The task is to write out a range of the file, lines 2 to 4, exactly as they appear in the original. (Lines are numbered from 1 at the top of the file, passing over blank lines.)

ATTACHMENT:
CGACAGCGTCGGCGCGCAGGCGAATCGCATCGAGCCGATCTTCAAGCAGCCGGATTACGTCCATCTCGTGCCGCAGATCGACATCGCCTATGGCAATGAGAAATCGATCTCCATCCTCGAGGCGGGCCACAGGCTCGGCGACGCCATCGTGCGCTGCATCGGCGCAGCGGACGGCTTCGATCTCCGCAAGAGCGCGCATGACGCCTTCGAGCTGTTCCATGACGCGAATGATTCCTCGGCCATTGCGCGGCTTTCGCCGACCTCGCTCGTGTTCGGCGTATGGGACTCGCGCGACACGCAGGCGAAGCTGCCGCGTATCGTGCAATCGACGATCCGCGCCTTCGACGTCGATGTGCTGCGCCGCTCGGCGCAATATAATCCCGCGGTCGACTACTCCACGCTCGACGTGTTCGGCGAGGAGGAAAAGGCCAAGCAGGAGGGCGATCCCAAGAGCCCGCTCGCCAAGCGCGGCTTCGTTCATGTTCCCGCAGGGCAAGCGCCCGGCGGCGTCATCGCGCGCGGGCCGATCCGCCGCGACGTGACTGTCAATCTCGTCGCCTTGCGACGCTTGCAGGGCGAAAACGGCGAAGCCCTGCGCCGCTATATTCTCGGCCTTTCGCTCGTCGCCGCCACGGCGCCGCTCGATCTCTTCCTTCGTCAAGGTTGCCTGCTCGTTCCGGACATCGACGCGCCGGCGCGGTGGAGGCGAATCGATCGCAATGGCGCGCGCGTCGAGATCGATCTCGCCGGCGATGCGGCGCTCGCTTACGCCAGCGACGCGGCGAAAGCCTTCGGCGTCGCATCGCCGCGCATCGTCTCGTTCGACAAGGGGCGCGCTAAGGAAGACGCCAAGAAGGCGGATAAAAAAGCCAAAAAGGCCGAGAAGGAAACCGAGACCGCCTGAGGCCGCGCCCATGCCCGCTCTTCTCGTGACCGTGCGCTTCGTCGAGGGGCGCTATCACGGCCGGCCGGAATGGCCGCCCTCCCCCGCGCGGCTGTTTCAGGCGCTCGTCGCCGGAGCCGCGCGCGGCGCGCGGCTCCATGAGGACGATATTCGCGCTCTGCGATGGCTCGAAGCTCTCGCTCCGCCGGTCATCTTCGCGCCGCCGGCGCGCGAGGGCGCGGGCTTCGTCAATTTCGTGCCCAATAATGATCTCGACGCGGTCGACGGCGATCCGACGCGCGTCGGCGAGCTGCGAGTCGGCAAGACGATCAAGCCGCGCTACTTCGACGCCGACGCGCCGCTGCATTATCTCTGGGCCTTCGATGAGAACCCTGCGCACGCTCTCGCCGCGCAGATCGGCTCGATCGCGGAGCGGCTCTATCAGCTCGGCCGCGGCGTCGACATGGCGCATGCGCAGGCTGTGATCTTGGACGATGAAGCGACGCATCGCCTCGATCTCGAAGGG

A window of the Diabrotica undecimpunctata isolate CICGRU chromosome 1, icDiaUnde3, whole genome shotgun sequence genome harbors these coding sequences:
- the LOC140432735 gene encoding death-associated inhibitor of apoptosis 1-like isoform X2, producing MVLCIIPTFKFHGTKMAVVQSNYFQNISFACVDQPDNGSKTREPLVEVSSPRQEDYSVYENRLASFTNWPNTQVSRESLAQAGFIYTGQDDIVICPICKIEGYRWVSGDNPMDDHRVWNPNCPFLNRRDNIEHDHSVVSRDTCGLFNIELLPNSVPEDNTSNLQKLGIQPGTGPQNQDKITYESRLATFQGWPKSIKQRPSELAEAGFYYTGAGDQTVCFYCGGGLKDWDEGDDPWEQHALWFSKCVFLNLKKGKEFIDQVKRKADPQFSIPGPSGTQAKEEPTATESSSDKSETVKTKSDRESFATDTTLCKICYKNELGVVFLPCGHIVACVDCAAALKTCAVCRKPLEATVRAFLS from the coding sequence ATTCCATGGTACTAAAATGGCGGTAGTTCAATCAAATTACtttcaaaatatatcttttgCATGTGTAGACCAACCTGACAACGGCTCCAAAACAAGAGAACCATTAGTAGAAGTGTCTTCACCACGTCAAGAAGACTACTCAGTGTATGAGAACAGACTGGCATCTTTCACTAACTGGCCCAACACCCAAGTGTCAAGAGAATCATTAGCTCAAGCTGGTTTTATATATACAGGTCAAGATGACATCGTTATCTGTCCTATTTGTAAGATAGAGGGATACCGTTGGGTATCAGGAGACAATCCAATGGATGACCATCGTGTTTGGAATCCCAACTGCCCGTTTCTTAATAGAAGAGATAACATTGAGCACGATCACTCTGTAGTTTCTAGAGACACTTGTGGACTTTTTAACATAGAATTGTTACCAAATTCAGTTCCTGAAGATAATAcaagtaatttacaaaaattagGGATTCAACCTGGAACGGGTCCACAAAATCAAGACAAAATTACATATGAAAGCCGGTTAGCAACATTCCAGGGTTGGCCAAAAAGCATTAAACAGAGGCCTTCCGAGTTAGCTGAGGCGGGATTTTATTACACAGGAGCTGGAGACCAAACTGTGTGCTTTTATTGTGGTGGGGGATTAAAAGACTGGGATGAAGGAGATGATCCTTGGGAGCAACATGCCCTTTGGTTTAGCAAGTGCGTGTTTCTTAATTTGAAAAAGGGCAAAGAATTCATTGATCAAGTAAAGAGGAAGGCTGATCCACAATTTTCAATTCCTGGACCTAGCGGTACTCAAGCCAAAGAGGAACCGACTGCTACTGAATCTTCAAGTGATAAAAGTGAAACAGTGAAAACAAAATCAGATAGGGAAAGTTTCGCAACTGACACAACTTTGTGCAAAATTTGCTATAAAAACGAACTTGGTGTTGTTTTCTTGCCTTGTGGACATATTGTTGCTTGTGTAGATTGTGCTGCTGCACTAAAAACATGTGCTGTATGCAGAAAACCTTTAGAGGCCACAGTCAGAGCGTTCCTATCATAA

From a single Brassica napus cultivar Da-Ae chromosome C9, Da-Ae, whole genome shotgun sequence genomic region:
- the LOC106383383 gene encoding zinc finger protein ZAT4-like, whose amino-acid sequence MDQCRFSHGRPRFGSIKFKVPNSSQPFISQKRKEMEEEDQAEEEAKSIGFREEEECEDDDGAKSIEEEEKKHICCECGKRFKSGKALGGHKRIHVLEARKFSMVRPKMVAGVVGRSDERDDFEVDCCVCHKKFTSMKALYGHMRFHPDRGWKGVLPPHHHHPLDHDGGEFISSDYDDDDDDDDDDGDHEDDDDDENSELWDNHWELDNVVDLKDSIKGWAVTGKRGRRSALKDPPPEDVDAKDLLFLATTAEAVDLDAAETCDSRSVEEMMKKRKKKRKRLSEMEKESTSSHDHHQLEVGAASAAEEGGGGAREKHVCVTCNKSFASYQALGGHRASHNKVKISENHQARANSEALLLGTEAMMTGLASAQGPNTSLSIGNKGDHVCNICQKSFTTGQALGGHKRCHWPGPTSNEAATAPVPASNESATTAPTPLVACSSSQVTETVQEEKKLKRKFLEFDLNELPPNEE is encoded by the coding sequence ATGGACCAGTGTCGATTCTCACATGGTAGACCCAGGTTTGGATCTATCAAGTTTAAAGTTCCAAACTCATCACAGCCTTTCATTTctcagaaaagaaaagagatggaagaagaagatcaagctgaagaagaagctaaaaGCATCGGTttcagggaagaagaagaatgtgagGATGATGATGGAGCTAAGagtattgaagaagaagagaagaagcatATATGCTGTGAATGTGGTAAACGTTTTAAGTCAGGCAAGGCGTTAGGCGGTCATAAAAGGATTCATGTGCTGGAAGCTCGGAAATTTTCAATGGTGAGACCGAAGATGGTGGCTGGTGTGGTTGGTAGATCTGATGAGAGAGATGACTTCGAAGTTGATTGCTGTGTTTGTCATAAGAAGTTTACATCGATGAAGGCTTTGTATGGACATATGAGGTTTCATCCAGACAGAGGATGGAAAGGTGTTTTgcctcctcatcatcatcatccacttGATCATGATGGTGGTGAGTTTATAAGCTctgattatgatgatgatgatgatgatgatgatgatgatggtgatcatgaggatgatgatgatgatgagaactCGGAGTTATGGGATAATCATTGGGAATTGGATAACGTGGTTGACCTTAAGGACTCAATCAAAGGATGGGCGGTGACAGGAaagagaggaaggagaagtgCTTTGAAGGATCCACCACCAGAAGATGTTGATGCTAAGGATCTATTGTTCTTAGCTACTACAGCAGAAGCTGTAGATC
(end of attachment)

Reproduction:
A window of the Diabrotica undecimpunctata isolate CICGRU chromosome 1, icDiaUnde3, whole genome shotgun sequence genome harbors these coding sequences:
- the LOC140432735 gene encoding death-associated inhibitor of apoptosis 1-like isoform X2, producing MVLCIIPTFKFHGTKMAVVQSNYFQNISFACVDQPDNGSKTREPLVEVSSPRQEDYSVYENRLASFTNWPNTQVSRESLAQAGFIYTGQDDIVICPICKIEGYRWVSGDNPMDDHRVWNPNCPFLNRRDNIEHDHSVVSRDTCGLFNIELLPNSVPEDNTSNLQKLGIQPGTGPQNQDKITYESRLATFQGWPKSIKQRPSELAEAGFYYTGAGDQTVCFYCGGGLKDWDEGDDPWEQHALWFSKCVFLNLKKGKEFIDQVKRKADPQFSIPGPSGTQAKEEPTATESSSDKSETVKTKSDRESFATDTTLCKICYKNELGVVFLPCGHIVACVDCAAALKTCAVCRKPLEATVRAFLS from the coding sequence ATTCCATGGTACTAAAATGGCGGTAGTTCAATCAAATTACtttcaaaatatatcttttgCATGTGTAGACCAACCTGACAACGGCTCCAAAACAAGAGAACCATTAGTAGAAGTGTCTTCACCACGTCAAGAAGACTACTCAGTGTATGAGAACAGACTGGCATCTTTCACTAACTGGCCCAACACCCAAGTGTCAAGAGAATCATTAGCTCAAGCTGGTTTTATATATACAGGTCAAGATGACATCGTTATCTGTCCTATTTGTAAGATAGAGGGATACCGTTGGGTATCAGGAGACAATCCAATGGATGACCATCGTGTTTGGAATCCCAACTGCCCGTTTCTTAATAGAAGAGATAACATTGAGCACGATCACTCTGTAGTTTCTAGAGACACTTGTGGACTTTTTAACATAGAATTGTTACCAAATTCAGTTCCTGAAGATAATAcaagtaatttacaaaaattagGGATTCAACCTGGAACGGGTCCACAAAATCAAGACAAAATTACATATGAAAGCCGGTTAGCAACATTCCAGGGTTGGCCAAAAAGCATTAAACAGAGGCCTTCCGAGTTAGCTGAGGCGGGATTTTATTACACAGGAGCTGGAGACCAAACTGTGTGCTTTTATTGTGGTGGGGGATTAAAAGACTGGGATGAAGGAGATGATCCTTGGGAGCAACATGCCCTTTGGTTTAGCAAGTGCGTGTTTCTTAATTTGAAAAAGGGCAAAGAATTCATTGATCAAGTAAAGAGGAAGGCTGATCCACAATTTTCAATTCCTGGACCTAGCGGTACTCAAGCCAAAGAGGAACCGACTGCTACTGAATCTTCAAGTGATAAAAGTGAAACAGTGAAAACAAAATCAGATAGGGAAAGTTTCGCAACTGACACAACTTTGTGCAAAATTTGCTATAAAAACGAACTTGGTGTTGTTTTCTTGCCTTGTGGACATATTGTTGCTTGTGTAGATTGTGCTGCTGCACTAAAAACATGTGCTGTATGCAGAAAACCTTTAGAGGCCACAGTCAGAGCGTTCCTATCATAA

From a single Brassica napus cultivar Da-Ae chromosome C9, Da-Ae, whole genome shotgun sequence genomic region: